It was then that we decided to review what's inside a rugged device as carefully as we describe and document what's outside. We love taking pictures that show off a product out there in the muck, rain, water, snow or ice, because those are the extreme conditions rugged computing products are being designed for. But we also show what's inside. Because what's inside, the computer, is what the tough and rugged exterior must protect, and even the hardest shell cannot protect the guts of a rugged system if it's not designed and built right inside.

By and large, the guts of today's rugged products are far, far better than we've seen in the past. We used to see plenty of seals that could not possibly seal, plenty of connectors that could not possibly stay connected, plenty of parts that were certain to break, plenty of layouts that were too complex to work, and plenty of cooling systems that could not stay cool. We saw plenty of foils, conductive material, seals, screws and soldering that could not possible survive even the first time the unit was taken apart for repair or maintenance. We saw plastic clips that would break, screw sockets that would fail, seals done wrong (or omitted entirely), and materials that simply made no sense.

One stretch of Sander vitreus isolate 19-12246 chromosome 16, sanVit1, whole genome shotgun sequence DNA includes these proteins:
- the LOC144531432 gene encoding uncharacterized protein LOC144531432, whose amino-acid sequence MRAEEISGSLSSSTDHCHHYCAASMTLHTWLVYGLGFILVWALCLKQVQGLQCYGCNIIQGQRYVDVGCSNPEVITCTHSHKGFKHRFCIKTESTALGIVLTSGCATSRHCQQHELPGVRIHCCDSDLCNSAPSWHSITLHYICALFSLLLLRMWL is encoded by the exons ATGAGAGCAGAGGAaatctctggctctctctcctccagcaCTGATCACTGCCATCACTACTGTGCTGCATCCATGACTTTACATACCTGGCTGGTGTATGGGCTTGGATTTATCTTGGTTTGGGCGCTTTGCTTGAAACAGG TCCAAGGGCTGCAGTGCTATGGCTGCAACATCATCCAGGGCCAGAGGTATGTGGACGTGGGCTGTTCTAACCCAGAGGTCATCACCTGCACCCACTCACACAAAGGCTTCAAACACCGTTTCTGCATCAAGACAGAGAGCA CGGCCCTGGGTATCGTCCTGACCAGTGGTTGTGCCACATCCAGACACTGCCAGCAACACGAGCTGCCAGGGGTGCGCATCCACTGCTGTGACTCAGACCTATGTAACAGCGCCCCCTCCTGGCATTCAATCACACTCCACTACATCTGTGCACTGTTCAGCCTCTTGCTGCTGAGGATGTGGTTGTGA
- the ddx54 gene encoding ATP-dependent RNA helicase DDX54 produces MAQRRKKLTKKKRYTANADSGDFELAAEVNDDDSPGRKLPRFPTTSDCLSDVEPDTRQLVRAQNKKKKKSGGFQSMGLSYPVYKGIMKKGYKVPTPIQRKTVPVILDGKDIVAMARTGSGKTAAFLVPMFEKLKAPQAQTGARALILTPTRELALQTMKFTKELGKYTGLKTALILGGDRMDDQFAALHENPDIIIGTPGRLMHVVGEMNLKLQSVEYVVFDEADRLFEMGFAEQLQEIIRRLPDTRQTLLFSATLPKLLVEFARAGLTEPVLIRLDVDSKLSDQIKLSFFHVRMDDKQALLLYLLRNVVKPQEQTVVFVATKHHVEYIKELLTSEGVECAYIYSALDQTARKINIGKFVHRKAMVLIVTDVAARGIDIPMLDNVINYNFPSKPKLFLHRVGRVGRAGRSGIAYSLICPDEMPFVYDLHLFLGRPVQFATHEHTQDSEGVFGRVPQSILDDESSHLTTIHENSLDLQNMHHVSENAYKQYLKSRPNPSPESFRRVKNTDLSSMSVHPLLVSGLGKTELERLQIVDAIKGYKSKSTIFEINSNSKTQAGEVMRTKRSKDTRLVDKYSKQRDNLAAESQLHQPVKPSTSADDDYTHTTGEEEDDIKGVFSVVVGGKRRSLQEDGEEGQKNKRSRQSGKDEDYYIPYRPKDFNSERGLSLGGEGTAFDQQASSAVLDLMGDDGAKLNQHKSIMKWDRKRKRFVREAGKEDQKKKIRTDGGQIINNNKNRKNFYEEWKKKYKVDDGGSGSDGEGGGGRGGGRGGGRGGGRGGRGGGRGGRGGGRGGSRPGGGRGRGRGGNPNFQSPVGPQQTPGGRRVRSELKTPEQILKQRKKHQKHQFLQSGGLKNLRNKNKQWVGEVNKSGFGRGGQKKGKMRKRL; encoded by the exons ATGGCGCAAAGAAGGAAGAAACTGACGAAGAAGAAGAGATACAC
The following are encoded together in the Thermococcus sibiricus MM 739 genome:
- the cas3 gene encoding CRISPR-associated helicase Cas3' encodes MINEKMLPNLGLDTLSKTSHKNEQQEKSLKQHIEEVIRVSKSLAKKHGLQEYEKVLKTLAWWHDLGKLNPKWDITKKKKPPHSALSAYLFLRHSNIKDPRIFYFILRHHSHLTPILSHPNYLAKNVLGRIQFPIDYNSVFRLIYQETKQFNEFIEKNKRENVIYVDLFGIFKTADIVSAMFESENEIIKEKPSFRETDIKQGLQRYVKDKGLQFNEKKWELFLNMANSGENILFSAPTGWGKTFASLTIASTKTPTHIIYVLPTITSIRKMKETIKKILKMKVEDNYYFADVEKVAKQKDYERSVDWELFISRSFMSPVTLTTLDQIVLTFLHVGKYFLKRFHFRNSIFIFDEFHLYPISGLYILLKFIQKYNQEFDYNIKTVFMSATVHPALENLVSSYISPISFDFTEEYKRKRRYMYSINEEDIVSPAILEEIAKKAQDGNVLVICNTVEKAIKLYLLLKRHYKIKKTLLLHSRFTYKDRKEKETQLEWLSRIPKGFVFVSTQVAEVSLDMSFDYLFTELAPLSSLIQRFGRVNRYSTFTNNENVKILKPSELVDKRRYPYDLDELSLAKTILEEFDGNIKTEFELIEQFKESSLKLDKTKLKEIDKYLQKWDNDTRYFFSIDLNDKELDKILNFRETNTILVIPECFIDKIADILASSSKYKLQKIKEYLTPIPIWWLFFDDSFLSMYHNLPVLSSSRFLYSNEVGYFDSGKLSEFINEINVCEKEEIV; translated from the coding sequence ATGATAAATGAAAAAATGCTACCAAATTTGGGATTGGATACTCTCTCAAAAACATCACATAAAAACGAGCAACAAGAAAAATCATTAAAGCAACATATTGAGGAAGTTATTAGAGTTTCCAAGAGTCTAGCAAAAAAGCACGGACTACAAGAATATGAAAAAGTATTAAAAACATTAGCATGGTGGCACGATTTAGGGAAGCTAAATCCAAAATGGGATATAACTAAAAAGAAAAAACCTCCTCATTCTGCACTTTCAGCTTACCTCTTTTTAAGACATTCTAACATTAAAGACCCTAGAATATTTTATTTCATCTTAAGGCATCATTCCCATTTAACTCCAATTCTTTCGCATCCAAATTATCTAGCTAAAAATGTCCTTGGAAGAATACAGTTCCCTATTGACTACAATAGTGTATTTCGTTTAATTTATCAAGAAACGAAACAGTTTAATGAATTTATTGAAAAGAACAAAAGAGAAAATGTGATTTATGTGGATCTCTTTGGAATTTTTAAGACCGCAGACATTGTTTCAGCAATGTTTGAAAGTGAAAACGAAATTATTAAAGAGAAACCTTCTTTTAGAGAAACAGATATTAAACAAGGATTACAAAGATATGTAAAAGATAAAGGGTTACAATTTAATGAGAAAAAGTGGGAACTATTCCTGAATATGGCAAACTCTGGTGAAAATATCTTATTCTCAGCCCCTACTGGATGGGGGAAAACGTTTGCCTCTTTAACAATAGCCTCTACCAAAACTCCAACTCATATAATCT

It is better now, and perhaps our many years of documenting and discussing what's inside rugged systems how they are made, has contributed in a small way to that progress. And even if not, it has probably helped raise awareness of interested parties in what's inside of all those important and often costly tools for tough jobs, tools that must not fail.

The vast majority of manufacturers we have worked with over the years understands that. Most take pride in the internal quality of their products and appreciate our documentation of the insides of their products with photography that's often much better than what even the FCC does.